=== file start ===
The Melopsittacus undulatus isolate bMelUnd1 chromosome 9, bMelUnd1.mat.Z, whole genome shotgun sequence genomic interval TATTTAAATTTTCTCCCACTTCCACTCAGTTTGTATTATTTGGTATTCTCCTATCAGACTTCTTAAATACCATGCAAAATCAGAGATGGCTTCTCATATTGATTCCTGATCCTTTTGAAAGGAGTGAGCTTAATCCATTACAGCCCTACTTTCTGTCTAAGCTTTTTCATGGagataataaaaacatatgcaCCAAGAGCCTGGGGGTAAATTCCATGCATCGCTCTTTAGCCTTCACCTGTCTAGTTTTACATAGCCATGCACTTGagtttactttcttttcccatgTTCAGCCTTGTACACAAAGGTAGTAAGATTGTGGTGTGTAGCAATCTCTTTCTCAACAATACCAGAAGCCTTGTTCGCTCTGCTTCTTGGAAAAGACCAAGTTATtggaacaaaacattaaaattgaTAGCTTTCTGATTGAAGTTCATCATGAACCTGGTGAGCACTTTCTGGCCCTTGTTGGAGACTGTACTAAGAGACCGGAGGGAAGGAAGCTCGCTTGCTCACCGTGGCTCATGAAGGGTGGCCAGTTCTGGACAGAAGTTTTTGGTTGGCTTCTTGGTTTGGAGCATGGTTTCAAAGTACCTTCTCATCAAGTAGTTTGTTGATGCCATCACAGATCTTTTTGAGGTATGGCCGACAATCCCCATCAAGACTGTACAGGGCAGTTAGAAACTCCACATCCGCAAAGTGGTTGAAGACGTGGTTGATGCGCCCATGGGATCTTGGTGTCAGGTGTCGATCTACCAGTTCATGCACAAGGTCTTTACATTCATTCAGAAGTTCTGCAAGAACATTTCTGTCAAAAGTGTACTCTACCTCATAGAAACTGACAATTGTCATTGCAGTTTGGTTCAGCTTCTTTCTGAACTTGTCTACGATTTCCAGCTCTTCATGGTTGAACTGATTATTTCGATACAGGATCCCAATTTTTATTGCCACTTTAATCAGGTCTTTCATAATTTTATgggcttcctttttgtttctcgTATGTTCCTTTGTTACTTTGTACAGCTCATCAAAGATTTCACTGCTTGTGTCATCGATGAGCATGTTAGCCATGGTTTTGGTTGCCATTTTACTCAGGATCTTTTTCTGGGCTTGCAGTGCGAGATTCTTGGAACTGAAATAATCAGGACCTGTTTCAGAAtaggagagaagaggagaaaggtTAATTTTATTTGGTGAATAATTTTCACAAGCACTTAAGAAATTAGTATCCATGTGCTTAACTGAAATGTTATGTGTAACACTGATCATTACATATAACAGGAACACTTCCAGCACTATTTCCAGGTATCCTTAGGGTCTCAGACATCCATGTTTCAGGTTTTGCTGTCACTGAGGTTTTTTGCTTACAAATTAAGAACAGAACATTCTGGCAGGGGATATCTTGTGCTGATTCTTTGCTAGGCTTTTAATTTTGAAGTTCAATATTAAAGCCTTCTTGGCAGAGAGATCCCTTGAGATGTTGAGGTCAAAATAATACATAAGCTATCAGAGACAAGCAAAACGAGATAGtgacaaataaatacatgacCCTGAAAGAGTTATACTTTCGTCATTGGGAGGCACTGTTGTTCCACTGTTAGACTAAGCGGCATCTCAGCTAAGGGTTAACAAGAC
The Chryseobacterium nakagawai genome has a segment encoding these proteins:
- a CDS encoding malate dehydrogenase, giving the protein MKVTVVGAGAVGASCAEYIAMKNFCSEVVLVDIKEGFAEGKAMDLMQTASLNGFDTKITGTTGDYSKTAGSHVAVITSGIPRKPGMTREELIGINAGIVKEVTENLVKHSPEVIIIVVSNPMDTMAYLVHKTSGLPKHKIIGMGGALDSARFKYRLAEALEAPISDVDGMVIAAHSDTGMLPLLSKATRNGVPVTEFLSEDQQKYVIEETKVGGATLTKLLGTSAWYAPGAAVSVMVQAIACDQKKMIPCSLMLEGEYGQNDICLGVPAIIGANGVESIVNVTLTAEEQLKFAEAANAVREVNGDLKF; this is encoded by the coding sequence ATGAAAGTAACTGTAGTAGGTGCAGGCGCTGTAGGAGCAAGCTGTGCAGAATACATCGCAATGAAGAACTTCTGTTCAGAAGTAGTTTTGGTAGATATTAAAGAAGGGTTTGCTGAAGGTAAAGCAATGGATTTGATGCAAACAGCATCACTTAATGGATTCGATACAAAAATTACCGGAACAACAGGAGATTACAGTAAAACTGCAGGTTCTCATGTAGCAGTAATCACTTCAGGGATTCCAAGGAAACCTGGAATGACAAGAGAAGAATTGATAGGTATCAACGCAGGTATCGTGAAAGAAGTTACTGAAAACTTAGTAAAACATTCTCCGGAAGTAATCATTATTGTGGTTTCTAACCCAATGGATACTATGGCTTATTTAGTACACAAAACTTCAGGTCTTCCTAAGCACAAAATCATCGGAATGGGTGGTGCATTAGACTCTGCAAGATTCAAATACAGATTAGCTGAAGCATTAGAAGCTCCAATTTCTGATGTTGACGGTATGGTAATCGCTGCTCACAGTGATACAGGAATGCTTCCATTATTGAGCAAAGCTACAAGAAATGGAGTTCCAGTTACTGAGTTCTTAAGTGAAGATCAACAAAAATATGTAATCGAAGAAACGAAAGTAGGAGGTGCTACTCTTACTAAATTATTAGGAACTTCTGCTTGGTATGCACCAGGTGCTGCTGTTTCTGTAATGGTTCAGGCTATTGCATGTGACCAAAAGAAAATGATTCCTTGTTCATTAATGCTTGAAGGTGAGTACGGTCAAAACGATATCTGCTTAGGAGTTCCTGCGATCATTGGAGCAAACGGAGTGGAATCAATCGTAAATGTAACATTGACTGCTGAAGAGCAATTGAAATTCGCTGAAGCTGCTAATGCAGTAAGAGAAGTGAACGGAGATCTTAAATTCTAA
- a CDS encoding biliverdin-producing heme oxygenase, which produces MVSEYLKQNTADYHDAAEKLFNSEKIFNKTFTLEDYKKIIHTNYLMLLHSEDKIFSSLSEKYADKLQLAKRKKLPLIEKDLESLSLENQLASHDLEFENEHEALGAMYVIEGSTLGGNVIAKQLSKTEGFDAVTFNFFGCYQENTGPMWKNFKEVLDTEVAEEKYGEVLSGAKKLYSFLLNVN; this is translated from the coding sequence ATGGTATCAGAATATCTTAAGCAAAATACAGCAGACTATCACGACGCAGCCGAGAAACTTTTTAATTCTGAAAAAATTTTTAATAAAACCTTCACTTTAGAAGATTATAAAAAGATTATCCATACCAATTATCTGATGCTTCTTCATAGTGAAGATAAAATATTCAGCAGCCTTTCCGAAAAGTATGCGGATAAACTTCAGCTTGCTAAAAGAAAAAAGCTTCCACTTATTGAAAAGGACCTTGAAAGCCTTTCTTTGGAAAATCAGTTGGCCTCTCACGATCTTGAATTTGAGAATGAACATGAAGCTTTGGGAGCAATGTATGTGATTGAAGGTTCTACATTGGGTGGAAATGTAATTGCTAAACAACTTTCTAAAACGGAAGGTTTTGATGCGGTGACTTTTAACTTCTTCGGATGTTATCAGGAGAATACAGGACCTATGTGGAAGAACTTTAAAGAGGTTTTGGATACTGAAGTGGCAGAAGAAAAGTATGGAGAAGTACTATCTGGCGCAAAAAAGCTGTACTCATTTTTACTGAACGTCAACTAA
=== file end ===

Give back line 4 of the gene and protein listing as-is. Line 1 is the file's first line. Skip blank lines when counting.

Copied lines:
- a CDS encoding biliverdin-producing heme oxygenase, which produces MVSEYLKQNTADYHDAAEKLFNSEKIFNKTFTLEDYKKIIHTNYLMLLHSEDKIFSSLSEKYADKLQLAKRKKLPLIEKDLESLSLENQLASHDLEFENEHEALGAMYVIEGSTLGGNVIAKQLSKTEGFDAVTFNFFGCYQENTGPMWKNFKEVLDTEVAEEKYGEVLSGAKKLYSFLLNVN; this is translated from the coding sequence ATGGTATCAGAATATCTTAAGCAAAATACAGCAGACTATCACGACGCAGCCGAGAAACTTTTTAATTCTGAAAAAATTTTTAATAAAACCTTCACTTTAGAAGATTATAAAAAGATTATCCATACCAATTATCTGATGCTTCTTCATAGTGAAGATAAAATATTCAGCAGCCTTTCCGAAAAGTATGCGGATAAACTTCAGCTTGCTAAAAGAAAAAAGCTTCCACTTATTGAAAAGGACCTTGAAAGCCTTTCTTTGGAAAATCAGTTGGCCTCTCACGATCTTGAATTTGAGAATGAACATGAAGCTTTGGGAGCAATGTATGTGATTGAAGGTTCTACATTGGGTGGAAATGTAATTGCTAAACAACTTTCTAAAACGGAAGGTTTTGATGCGGTGACTTTTAACTTCTTCGGATGTTATCAGGAGAATACAGGACCTATGTGGAAGAACTTTAAAGAGGTTTTGGATACTGAAGTGGCAGAAGAAAAGTATGGAGAAGTACTATCTGGCGCAAAAAAGCTGTACTCATTTTTACTGAACGTCAACTAA